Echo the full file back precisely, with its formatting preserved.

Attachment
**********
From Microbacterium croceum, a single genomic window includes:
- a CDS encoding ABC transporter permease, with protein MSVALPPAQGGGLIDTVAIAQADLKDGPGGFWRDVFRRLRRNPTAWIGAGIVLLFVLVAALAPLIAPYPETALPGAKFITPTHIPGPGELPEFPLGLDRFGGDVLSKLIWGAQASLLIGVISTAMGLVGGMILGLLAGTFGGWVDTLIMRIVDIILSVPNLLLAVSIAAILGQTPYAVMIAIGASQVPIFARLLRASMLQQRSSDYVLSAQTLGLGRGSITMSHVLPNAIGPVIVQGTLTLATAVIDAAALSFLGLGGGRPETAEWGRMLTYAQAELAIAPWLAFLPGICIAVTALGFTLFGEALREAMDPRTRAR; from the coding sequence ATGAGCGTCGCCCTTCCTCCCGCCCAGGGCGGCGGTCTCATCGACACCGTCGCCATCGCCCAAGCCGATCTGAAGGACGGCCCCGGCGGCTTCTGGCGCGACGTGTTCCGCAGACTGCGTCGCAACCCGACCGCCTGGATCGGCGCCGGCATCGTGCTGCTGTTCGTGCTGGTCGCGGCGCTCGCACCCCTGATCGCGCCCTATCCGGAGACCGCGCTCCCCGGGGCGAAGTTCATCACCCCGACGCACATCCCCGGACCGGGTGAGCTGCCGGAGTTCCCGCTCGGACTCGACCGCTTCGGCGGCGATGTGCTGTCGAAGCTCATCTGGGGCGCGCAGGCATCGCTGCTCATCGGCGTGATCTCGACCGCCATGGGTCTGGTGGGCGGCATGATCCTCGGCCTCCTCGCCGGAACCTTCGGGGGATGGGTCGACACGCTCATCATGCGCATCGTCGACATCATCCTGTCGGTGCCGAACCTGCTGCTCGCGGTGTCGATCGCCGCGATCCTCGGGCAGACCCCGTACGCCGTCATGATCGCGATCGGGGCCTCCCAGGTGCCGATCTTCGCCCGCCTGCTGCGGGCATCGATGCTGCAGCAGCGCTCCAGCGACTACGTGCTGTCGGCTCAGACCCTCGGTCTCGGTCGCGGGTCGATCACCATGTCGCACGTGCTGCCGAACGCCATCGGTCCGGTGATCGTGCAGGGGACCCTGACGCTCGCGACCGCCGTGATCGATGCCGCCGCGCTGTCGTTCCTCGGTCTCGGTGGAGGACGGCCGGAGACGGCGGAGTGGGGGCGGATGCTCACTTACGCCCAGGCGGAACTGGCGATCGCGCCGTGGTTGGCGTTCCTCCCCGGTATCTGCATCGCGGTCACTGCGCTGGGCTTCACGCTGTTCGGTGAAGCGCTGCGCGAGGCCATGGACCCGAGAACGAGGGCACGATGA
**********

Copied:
From Microbacterium croceum, a single genomic window includes:
- a CDS encoding ABC transporter permease, with protein MSVALPPAQGGGLIDTVAIAQADLKDGPGGFWRDVFRRLRRNPTAWIGAGIVLLFVLVAALAPLIAPYPETALPGAKFITPTHIPGPGELPEFPLGLDRFGGDVLSKLIWGAQASLLIGVISTAMGLVGGMILGLLAGTFGGWVDTLIMRIVDIILSVPNLLLAVSIAAILGQTPYAVMIAIGASQVPIFARLLRASMLQQRSSDYVLSAQTLGLGRGSITMSHVLPNAIGPVIVQGTLTLATAVIDAAALSFLGLGGGRPETAEWGRMLTYAQAELAIAPWLAFLPGICIAVTALGFTLFGEALREAMDPRTRAR; from the coding sequence ATGAGCGTCGCCCTTCCTCCCGCCCAGGGCGGCGGTCTCATCGACACCGTCGCCATCGCCCAAGCCGATCTGAAGGACGGCCCCGGCGGCTTCTGGCGCGACGTGTTCCGCAGACTGCGTCGCAACCCGACCGCCTGGATCGGCGCCGGCATCGTGCTGCTGTTCGTGCTGGTCGCGGCGCTCGCACCCCTGATCGCGCCCTATCCGGAGACCGCGCTCCCCGGGGCGAAGTTCATCACCCCGACGCACATCCCCGGACCGGGTGAGCTGCCGGAGTTCCCGCTCGGACTCGACCGCTTCGGCGGCGATGTGCTGTCGAAGCTCATCTGGGGCGCGCAGGCATCGCTGCTCATCGGCGTGATCTCGACCGCCATGGGTCTGGTGGGCGGCATGATCCTCGGCCTCCTCGCCGGAACCTTCGGGGGATGGGTCGACACGCTCATCATGCGCATCGTCGACATCATCCTGTCGGTGCCGAACCTGCTGCTCGCGGTGTCGATCGCCGCGATCCTCGGGCAGACCCCGTACGCCGTCATGATCGCGATCGGGGCCTCCCAGGTGCCGATCTTCGCCCGCCTGCTGCGGGCATCGATGCTGCAGCAGCGCTCCAGCGACTACGTGCTGTCGGCTCAGACCCTCGGTCTCGGTCGCGGGTCGATCACCATGTCGCACGTGCTGCCGAACGCCATCGGTCCGGTGATCGTGCAGGGGACCCTGACGCTCGCGACCGCCGTGATCGATGCCGCCGCGCTGTCGTTCCTCGGTCTCGGTGGAGGACGGCCGGAGACGGCGGAGTGGGGGCGGATGCTCACTTACGCCCAGGCGGAACTGGCGATCGCGCCGTGGTTGGCGTTCCTCCCCGGTATCTGCATCGCGGTCACTGCGCTGGGCTTCACGCTGTTCGGTGAAGCGCTGCGCGAGGCCATGGACCCGAGAACGAGGGCACGATGA